Fireproofing,a passive fire protection measure, refers to the act of making materials or structures more resistant to fire, or to those materials themselves, or the act of applying such materials. Applying a certification listed fireproofing system to certain structures allows these to have a fire-resistance rating. The term fireproof does not necessarily mean that an item cannot ever burn, it relates to measured performance under specific conditions of testing and evaluation. Fireproofing does not allow treated items to be entirely unaffected by any fire, as conventional materials are not immune to the effects of fire at a sufficient intensity and/or duration.
Passive Fire Protection measures are intended to contain a fire in the fire compartment of origin, thus limiting the spread of fire and smoke for a limited period of time, as determined the local building code and fire code. Passive fire protection measures, such as steel structures , fire stops, fire walls, and fire doors, are tested to determine the fire resistance rating of the final assembly, usually expressed in terms of hours of fire resistance (e.g. 30 mins,60 mins, 90 mins,120 mins). A certification listing provides the limitations of the rating.
As the name suggests, passive fire protection (PFP) remains silent in your coating system till the eventuality of a fire.
There are mainly two types of PFP:
a) Vermiculite fire protection
b) Intumescent fire protection
vermiculite fire protection, the structural steel members are covered with vermiculite materials, mostly a very thick layer. This is a cheaper option as compared to an Intumescent one, but is very crude and aesthetically unpleasant. Moreover if the environment is corrosive in nature, then the vermiculite option is not advisable, as there is the possibility of water seeping into it (because of the porous nature of vermiculite), and there it is difficult to monitor for corrosion.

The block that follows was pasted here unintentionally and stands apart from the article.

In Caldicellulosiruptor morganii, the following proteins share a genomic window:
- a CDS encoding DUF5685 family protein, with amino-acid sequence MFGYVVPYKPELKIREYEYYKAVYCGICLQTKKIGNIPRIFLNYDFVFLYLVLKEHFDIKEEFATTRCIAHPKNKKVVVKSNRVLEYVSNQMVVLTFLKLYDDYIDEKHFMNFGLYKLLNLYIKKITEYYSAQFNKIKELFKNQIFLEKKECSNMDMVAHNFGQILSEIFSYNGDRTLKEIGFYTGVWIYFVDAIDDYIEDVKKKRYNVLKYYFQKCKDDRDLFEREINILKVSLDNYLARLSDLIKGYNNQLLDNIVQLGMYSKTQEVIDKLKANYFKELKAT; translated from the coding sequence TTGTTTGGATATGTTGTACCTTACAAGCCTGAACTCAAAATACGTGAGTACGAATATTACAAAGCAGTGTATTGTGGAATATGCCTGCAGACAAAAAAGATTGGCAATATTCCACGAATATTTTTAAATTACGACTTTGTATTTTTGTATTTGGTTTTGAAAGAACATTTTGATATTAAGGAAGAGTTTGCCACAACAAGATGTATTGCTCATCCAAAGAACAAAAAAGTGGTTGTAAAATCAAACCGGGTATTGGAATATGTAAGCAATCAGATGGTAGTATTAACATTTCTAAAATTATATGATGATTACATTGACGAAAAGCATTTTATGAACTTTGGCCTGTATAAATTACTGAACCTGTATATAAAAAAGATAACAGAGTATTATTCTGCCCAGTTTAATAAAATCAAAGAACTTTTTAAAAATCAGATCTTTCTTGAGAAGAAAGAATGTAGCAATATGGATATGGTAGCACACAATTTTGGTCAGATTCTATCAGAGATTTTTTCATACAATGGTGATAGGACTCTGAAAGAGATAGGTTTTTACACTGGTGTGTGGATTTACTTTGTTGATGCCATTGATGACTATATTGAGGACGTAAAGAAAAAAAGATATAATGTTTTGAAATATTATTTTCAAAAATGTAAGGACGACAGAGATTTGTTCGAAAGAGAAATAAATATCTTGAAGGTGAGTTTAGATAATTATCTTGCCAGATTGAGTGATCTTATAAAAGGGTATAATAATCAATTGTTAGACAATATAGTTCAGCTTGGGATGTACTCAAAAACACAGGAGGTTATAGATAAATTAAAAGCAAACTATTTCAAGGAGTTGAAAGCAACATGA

Intumescent fireproofing is a layer of paint which is applied along with the coating system on the structural steel members. The thickness of this Intumescent coating is dependent on the steel section used. For calculation of DFT (dry film thickness) a factor calledHp/A(heated perimeter divided by cross sectional area), referred to as "section factor" and expressed in m-1, is used. Intumescent coatings are applied as an intermediate coat in a coating system (primer, intermediate, and top/finish coat). Because of the relatively low thickness of this Intumescent coating (usually in the 350- to 700-micrometer range),nice finish, and anti-corrosive nature, Intumescent coatings are preferred aesthetically and performance-wise.
It should be noted that in the eventuality of a fire, the steel structure will eventually collapse once the steel attains the critical core temperature (around 550 degrees Celsius or 850 degrees Fahrenheit). The PFP system will only delay this by creating a layer of char between the steel and fire. Depending upon the requirement, PFP systems can provide fire ratings in excess of 120 minutes. PFP systems are highly recommended in infrastructure projects as they can save lives and property.